But as a “trained observer” (that’s what cops are, right?)…I find that the most people will also PUSH before PULLING. Watch how people enter a door that has no signage of “Push” or “Pull” on it. And my simplistic physics explanation is that it takes more energy to walk up to a door, stop the mass of body weight, reverse direction, and pull open the door than it does to continue walking forward and pushing open the door. Think of pushing a car. The hardest part is getting it moving, and once it’s going, you don’t want to have to stop and start over. So I know that when I have to stop my “mass” (and there’s plenty of it), I want to save energy and keep moving forward and push on every door that I encounter.

Now, how does this impact a pool gate’s swinging motion? Gates that swing inward (i.e., towards the pool) and fail to swing back closed and completely locked are an invitation for disaster. A curious toddler can walk forward and push open the gate. Then the child is inside the enclosure. If a gate is hinged to swing outward, and fails to completely shut and lock, chances are better that the child will walk forward and push again. Only this time the gate will more likely click and lock.

Building Numbers

To save money, apartment owners and managers typically place a building number or letter on only one side of the structure. First responders often are delayed in finding an apartment because of the improper placement of these identifiers. Building numbers or letters should be mounted on all four sides of each building. Many times, placement is located at the top above the lights. So at night, the lights are shining downward and the numbers are nearly invisible due to them being in the shadow and dark area above the light. Building identifiers need to be placed below the exterior lights on the sides of each structure.

Another good reason for numbers to be placed on each side of the building in multi-complexes is that when a police officer goes in foot pursuit of a suspect and catches the suspect, he needs to be able to broadcast his exact location to his back-up. Running through a maze of apartment buildings, and not being able to see a building identifier, can lead to disaster or an officer who is fighting for his life, or has been injured. The last thing a dispatcher or other officers want to hear is:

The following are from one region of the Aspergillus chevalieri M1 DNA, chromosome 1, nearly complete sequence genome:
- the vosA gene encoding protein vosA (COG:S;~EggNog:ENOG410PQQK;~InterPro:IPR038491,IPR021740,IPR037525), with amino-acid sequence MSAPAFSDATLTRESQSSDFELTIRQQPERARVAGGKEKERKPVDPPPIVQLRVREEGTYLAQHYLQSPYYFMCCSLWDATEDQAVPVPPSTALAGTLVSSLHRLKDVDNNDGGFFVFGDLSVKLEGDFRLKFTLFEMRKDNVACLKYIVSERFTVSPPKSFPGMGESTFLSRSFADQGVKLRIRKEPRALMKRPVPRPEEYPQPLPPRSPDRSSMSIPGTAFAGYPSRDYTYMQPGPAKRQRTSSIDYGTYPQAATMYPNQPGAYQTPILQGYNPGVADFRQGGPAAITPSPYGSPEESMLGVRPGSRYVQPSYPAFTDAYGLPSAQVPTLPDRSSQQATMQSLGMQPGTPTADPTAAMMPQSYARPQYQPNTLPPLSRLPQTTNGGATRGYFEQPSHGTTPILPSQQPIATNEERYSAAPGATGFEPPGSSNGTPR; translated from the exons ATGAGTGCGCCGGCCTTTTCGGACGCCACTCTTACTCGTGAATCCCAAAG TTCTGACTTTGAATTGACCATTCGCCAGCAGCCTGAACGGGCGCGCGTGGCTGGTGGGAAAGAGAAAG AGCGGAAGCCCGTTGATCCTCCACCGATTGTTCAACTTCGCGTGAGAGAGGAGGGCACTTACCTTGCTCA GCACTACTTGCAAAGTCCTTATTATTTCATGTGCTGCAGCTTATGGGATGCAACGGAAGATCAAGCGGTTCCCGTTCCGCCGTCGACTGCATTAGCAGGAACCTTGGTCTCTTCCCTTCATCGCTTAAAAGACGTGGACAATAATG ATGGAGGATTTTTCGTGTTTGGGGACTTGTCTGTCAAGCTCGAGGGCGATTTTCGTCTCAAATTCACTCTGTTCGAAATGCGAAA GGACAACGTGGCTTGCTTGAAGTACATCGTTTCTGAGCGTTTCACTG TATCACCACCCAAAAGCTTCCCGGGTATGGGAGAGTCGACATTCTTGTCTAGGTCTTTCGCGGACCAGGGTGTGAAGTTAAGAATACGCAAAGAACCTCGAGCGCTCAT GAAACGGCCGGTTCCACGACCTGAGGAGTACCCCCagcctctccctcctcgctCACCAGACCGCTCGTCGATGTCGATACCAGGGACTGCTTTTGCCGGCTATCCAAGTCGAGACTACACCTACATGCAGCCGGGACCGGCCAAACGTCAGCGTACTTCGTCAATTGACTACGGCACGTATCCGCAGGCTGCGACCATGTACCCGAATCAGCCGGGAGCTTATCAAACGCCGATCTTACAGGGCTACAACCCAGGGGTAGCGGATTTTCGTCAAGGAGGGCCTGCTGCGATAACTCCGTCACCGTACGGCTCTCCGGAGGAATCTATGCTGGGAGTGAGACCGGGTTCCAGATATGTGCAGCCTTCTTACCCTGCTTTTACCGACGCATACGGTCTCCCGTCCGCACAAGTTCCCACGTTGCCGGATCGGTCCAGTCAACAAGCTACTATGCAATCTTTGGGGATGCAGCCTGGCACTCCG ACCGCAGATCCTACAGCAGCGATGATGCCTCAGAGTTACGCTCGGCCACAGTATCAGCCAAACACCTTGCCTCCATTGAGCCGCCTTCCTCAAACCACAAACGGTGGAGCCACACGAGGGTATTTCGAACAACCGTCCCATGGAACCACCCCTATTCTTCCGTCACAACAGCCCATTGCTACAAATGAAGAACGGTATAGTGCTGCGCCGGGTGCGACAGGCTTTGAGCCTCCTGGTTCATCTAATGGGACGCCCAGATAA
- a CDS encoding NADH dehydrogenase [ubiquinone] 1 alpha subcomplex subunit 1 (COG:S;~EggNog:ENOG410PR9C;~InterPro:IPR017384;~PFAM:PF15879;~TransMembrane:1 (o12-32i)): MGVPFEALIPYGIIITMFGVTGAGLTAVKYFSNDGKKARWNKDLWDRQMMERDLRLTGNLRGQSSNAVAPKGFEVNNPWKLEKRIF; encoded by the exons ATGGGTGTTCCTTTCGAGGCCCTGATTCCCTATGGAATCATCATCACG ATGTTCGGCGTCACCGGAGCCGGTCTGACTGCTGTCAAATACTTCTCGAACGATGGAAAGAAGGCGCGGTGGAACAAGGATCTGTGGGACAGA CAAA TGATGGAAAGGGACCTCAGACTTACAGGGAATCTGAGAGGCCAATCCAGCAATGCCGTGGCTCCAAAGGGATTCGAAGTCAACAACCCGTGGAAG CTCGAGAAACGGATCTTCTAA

“Shots Fired! Officer Down! I’ve been shot. I’m somewhere in the Berylwood Apartment Complex between Buildings…between buildings …??? I can’t see a number. Help me!

Stay Safe!

Ron Corbin
Author of Award Winning “Beyond Recognition”


“A bit of a boys’ club,” says Kristen Lepionka about the place of women detectives in the world of crime fiction. In her new novel, The Last Place You Look, she took on the task of creating a credible female private investigator and immediately discovered the female point of view involves “much more than just a difference of chromosomes.”

Women’s life experiences and their interaction with crime (either as police, private investigators, or amateur detectives) are just so different than men’s. In detective fiction, she says, they battle “rampant sexism, being underestimated, excluded, and harassed.” Oh, and they also must solve cases.

This lesson is oh-so-clear to me having just read a crime novel with a female protagonist, written by a man, which would have been much better had he named his main character, say, Sam instead of Samantha, and recognized he was writing a man. This character never seemed like a woman to me, though he gave her one annoying trait meant to symbolize the feminine sensibility. Every other page, she started crying.

Lepionka created a list of ten fictional female detectives she thinks really work and they’re written by both men and women (see the article at )

From her list, I’ve read books featuring: Antoinette Conway (a character created by Tana French); Alex Morrow (Denise Mina); and Smilla Jasperson (Peter Høeg). To her list, I’d add Nikki Liska (Tami Hoag), Maisie Dobbs (Jacqueline Winspear), and Karin Müller (David Young). And, never forget Lynda LaPlante’s development of feisty, put-upon DCI Jane Tennison: “Don’t call me Ma’am; I’m not the bloody queen.” Now I’m excited to read crime-master Michael Connelly’s new book, The Late Show—his first to feature female detective Renée Ballard. Can he do as well as he does with Harry Bosch and Mickey Haller?

Thirty-five years ago, Sara Paretsky faced the same issues as Lepionka in creating her iconic female detective, V.I. Warshawski. In a recent LitHub essay, she describes imagining a new type of detective, one who would be “neither victim nor vamp,” one “who would reflect the experience of my generation . . . who could have a sex life without it defining them as wicked. Women who could solve their own problems.” (Read her essay at:

Paretsky took her character’s ardent spirit a step further. In 1986, speaking at a conference on “Women in the Mystery,” she spoke out about the disturbing increase in explicit violence and sadism against women. Her remarks fell on receptive ears, coinciding with growing awareness of women writers’ ignored role in the mystery/crime genre, despite the continuing quality of their work. Thus was the organization Sisters in Crime—of which I am a member—born.